The words, “To err is human, to forgive divine,” came from the pen of English poet Alexander Pope (1688-1744), in An Essay on Criticism (1709). Pope was expressing his concern about the state of writing and journalism in his day, especially at the beginning of the 18th century. The poem is written in rhyming couplets. The choice of words at each line ending sometimes makes the reading of the 18th century English a little difficult to understand. But here is the essence of the poem:
Pope begins by saying: Even if what makes us laugh comes from ignorance, don’t let that keep us from wanting to learn. And since those who excel receive rewards, it should not keep those who do their best, from receiving proper praise. Because, just like generals get the credit for their triumphs, it’s the foot soldiers for whom crowns should be reserved.
He goes on to ask by what ends and means are humans encouraged to seek the compliments they rightfully deserve? Whatever it is, don’t let it be because of a thirst for boasting, but also don’t let criticism put an end to it. Here is his last line: “Good-Nature and Good-Sense must ever join; To err is Human; to Forgive, Divine.”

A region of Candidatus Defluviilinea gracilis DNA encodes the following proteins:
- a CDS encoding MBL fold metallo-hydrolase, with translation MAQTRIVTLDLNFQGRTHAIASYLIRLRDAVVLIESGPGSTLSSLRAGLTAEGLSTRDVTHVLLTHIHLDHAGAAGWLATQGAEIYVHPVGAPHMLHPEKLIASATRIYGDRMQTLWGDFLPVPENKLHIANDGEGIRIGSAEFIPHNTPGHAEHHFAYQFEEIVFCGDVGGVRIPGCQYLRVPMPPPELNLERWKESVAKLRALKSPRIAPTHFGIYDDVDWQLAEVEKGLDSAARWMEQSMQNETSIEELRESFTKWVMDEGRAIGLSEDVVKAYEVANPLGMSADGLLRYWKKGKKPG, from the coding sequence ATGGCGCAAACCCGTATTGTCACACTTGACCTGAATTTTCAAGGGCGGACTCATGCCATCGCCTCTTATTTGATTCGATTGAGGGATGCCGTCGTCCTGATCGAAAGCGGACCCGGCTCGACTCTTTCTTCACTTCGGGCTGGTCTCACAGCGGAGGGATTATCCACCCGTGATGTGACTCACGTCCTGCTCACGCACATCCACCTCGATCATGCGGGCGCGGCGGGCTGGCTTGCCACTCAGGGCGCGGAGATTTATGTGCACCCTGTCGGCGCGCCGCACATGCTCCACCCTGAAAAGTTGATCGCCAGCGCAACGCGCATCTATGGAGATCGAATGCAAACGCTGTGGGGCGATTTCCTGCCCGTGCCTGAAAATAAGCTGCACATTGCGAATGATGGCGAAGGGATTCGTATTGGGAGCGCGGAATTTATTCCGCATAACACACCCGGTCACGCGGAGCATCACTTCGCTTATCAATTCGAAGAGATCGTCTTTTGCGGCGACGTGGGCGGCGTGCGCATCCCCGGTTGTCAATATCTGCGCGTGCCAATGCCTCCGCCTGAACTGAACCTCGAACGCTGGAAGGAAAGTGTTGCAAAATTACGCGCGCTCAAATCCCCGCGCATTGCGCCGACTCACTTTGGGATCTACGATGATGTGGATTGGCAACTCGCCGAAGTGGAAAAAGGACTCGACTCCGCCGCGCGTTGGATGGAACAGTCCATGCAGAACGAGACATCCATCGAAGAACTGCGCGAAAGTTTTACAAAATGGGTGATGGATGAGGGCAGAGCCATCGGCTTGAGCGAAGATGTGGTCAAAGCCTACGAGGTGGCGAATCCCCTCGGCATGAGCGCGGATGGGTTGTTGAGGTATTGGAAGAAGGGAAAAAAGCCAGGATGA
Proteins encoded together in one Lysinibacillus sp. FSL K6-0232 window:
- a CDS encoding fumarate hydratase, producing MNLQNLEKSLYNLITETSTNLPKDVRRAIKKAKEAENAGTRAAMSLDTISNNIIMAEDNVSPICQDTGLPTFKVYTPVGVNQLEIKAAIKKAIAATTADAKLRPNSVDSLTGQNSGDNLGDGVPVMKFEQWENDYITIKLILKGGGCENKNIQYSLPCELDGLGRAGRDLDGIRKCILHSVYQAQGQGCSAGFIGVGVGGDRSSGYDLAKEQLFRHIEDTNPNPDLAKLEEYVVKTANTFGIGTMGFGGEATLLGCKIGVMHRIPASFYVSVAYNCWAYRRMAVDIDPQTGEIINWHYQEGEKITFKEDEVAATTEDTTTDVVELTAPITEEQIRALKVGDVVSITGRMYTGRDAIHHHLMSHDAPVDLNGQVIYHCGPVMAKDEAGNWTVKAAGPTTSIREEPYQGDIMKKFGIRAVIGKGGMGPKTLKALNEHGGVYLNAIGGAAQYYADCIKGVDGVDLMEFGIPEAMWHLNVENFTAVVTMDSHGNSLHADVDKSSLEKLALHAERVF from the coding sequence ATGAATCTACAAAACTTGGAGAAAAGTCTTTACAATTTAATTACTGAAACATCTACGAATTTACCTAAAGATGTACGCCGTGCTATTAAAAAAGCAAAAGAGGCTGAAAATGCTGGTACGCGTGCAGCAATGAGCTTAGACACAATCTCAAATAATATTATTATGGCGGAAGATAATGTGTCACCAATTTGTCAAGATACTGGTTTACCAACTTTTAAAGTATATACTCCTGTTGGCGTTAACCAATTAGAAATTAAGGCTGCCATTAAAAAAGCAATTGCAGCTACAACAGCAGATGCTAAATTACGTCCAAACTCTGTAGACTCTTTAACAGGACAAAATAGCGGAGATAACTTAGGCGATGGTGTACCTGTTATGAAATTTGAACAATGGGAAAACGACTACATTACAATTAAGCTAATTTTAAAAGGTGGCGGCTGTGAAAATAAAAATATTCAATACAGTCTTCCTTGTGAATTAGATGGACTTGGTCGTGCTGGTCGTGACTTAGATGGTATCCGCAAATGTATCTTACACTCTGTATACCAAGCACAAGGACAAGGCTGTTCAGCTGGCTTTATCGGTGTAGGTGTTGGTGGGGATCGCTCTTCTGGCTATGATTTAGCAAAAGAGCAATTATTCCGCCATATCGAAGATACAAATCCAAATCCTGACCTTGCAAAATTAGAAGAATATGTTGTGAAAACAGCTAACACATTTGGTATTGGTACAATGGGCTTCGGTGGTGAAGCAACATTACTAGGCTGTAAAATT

In other words, we should always be happy in doing what we do, because we’re sure we know what we’re doing and what we’re doing is right. After all, everyone makes mistakes because we’re all human. But, by not allowing those mistakes to keep us from moving on, now that’s worthy of the highest compliment. So keep this in mind: Even though we may not end up being the champion in everything we do, we should at least congratulate ourselves for giving it our very best try.
After all, did not the Apostle Paul tell young Timothy: “As for me, my life has already been poured out as an offering to God. The time of my death is near. I have fought the good fight, I have finished the race, and I have remained faithful. And now the prize awaits me—the crown of righteousness, which the Lord, the righteous Judge, will give me on the day of His return.”1– Dr. Robert R Seyda
12 Timothy 4:6-8